In true African spirit, we honour the Magnificent Seven elephant bulls in the Kruger Park and other iconic elephants by naming our streets after them.
The main road was named Oupoot, after the elephant bull featured in Dalene Matthee’s Kringe in die Bos.
The Magnificent Seven
More than thirty years ago seven impressive elephant bulls, all with tusks weighing more than 50 kg each, were found in the Kruger National Park. The Chief Warden at the time, Dr U de V Pienaar, named these bulls, the Magnificent Seven, based on the 1960 Hollywood film.
- Dzombo Street, as well as the elephant, was named for the Dzombo stream which traversed the Mopani Flats between the Shawu and Shingwedzi Rivers. Here, Dzombo (1935-1983) frequented the grassy vlei of the Shawu valley. Of the Magnificent Seven, only Dzombo was killed by poachers at the age of fifty. They left behind his tusks when they were disturbed by a ranger.
- João Street was named after an elephant who frequented an area south of the Shingwedzi River. João, in turn, was named after Prester John, a legendary priest-king from ancient Africa. João is Portuguese for John. A very large bull, João was wounded by poachers in 1982 but managed to survive the wounds. João was the biggest ivory carrier of the Magnificent Seven, until, in 1984, both his tusks were broken - possibly in battle with another bull - close to his lip line.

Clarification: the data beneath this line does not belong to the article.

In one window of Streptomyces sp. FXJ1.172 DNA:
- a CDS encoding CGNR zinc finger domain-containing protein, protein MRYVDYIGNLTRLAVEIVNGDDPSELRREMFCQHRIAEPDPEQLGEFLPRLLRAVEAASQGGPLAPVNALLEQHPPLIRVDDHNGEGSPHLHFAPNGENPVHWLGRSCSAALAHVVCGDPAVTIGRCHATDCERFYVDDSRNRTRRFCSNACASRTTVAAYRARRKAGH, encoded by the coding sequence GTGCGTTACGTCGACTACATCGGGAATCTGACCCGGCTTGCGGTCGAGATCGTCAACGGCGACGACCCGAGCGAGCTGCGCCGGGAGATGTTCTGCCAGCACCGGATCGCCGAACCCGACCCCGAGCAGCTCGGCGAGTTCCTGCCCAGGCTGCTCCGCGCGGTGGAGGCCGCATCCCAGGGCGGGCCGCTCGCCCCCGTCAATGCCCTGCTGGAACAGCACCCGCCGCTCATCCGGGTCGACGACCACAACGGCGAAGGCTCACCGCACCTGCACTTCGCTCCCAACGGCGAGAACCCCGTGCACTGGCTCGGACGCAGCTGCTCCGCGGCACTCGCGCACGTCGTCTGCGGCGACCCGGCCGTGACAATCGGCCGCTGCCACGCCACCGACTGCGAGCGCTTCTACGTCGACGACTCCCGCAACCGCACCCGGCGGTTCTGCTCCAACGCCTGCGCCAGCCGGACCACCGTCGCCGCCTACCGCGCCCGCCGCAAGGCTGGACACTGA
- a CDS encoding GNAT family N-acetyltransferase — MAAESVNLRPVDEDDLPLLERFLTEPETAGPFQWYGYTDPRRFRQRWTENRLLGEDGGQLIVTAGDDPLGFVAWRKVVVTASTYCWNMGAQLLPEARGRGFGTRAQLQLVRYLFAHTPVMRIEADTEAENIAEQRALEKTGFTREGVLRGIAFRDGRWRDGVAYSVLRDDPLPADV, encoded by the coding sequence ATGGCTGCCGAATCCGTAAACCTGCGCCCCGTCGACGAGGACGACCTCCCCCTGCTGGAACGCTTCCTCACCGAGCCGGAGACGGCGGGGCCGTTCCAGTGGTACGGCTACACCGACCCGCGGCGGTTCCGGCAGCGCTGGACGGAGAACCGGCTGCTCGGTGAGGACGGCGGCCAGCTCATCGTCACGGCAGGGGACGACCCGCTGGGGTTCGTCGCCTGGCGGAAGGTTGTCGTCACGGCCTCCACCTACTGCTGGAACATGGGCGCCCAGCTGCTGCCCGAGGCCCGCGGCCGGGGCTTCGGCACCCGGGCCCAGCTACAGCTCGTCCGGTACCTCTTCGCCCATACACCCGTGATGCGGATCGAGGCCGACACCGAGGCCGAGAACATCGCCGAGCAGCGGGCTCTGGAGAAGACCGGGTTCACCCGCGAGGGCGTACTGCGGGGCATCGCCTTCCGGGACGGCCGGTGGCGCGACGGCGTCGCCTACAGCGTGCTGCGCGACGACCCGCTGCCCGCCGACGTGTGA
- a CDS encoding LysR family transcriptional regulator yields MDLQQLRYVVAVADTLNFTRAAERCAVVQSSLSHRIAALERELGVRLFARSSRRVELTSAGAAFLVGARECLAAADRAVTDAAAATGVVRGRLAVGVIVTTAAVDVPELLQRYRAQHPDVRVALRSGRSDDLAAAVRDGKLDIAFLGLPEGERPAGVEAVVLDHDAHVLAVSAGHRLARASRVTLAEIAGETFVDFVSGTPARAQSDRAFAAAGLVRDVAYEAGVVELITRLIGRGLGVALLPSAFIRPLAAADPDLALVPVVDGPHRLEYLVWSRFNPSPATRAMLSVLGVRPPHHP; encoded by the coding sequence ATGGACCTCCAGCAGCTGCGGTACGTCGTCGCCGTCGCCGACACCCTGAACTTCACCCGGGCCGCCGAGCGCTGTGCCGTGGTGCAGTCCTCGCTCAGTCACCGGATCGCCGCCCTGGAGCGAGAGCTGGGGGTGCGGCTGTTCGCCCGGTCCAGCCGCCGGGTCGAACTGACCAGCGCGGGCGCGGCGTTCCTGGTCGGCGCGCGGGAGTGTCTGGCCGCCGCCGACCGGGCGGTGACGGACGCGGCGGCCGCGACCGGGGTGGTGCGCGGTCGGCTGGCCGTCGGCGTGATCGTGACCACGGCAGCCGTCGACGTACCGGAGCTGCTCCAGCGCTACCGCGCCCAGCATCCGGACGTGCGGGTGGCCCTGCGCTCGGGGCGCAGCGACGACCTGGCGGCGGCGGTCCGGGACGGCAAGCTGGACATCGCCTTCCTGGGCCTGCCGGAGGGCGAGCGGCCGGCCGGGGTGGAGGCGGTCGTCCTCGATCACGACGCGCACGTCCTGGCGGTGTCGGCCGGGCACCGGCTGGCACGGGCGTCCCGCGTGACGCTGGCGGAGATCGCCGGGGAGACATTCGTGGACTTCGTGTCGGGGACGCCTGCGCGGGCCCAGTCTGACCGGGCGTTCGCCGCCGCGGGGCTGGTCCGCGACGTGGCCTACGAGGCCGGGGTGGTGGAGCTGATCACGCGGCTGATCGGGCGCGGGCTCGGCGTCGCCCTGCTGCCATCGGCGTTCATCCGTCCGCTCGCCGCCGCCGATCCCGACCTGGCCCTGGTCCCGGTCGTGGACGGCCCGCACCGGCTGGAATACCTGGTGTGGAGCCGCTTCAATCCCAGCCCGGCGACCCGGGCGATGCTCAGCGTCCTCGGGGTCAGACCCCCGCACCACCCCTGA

- Kambaku Street was named for an elephant that traversed vast tracts of land. A very recognisable bull, Kambaku (1935-1983) had a perfectly round hole in his left ear, and he lost his tail hairs with age. The prominent markings on his trunk also made him recognisable. He was shot when he crossed into sugarcane fields, and the would left him in obvious pain. To end his suffering, Regional Ranger Lynn van Rooyen shot him.
- Mafunyane Street is named after an irritable elephant bull who loved to eat and roamed the Shangoni region of the Kruger Park. The most famous of the Magnificent Seven, Mafunyane had fairly straight tusks with worn tips. However, he steered clear of the roads. In 1983, the bull was immobilized to make plaster cases of his ivory and to fit a radio collar. There were complications when he was given the antidote, as his big tusks got in the way of him standing up. Eventually, a front loader had to be used to scoop him up. In November 1983, his remains were found near Tari River, where he died of natural causes.
- Ndlulamithi Street was named after an elephant who carried the same name, meaning “taller than the trees” in Tsonga. He had handsomely curved tusks, and stood approximately 345 cm high at the shoulder. Although he was an aggressive elephant, he was seldom seen. His remains were found near the Nkokodzi Spruit in 1985, where he died of natural causes.
- Shawu Street was named after an elephant which frequented the Shawu valley in his travels across the plans between Shingwedzi and Letaba and from the Lebombo Hills to the main road. Shawu had the longest tusks on record in the KNP and one of the sixth longest in Africa. He was quite approachable and not shy or distrustful of vehicles. When he became sick and to monitor him due to the poaching threat, he was fitted with a collar in 1981. He finally died of old age in October 1982 at nearly sixty years of age.
- Shingwedzi Street was named after an elephant who spent his last few years in the Shingwedzi rest camp. He had one large and one smaller tusk. In 1981, Shingwedzi was found dead from natural causes under a Sycamore Fig near the Shingwedzi camp.
You can find more information and photos of these amazing elephants here.